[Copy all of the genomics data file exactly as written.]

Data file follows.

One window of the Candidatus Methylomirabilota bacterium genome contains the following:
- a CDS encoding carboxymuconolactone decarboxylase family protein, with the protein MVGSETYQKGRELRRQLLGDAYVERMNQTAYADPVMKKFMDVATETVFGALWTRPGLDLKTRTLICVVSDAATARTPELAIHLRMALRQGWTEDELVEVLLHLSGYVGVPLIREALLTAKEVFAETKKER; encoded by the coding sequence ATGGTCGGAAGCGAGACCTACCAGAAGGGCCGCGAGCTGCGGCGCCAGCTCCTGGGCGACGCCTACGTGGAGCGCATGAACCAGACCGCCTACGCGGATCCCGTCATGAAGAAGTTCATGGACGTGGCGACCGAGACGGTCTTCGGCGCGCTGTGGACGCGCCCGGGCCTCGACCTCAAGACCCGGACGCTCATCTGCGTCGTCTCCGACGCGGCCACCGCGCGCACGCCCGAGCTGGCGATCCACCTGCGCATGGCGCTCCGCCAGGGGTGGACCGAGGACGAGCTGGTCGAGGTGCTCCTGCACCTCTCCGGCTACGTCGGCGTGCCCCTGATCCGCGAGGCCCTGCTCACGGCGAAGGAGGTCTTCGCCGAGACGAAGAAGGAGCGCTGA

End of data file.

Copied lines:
One window of the Candidatus Methylomirabilota bacterium genome contains the following:
- a CDS encoding carboxymuconolactone decarboxylase family protein, with the protein MVGSETYQKGRELRRQLLGDAYVERMNQTAYADPVMKKFMDVATETVFGALWTRPGLDLKTRTLICVVSDAATARTPELAIHLRMALRQGWTEDELVEVLLHLSGYVGVPLIREALLTAKEVFAETKKER; encoded by the coding sequence ATGGTCGGAAGCGAGACCTACCAGAAGGGCCGCGAGCTGCGGCGCCAGCTCCTGGGCGACGCCTACGTGGAGCGCATGAACCAGACCGCCTACGCGGATCCCGTCATGAAGAAGTTCATGGACGTGGCGACCGAGACGGTCTTCGGCGCGCTGTGGACGCGCCCGGGCCTCGACCTCAAGACCCGGACGCTCATCTGCGTCGTCTCCGACGCGGCCACCGCGCGCACGCCCGAGCTGGCGATCCACCTGCGCATGGCGCTCCGCCAGGGGTGGACCGAGGACGAGCTGGTCGAGGTGCTCCTGCACCTCTCCGGCTACGTCGGCGTGCCCCTGATCCGCGAGGCCCTGCTCACGGCGAAGGAGGTCTTCGCCGAGACGAAGAAGGAGCGCTGA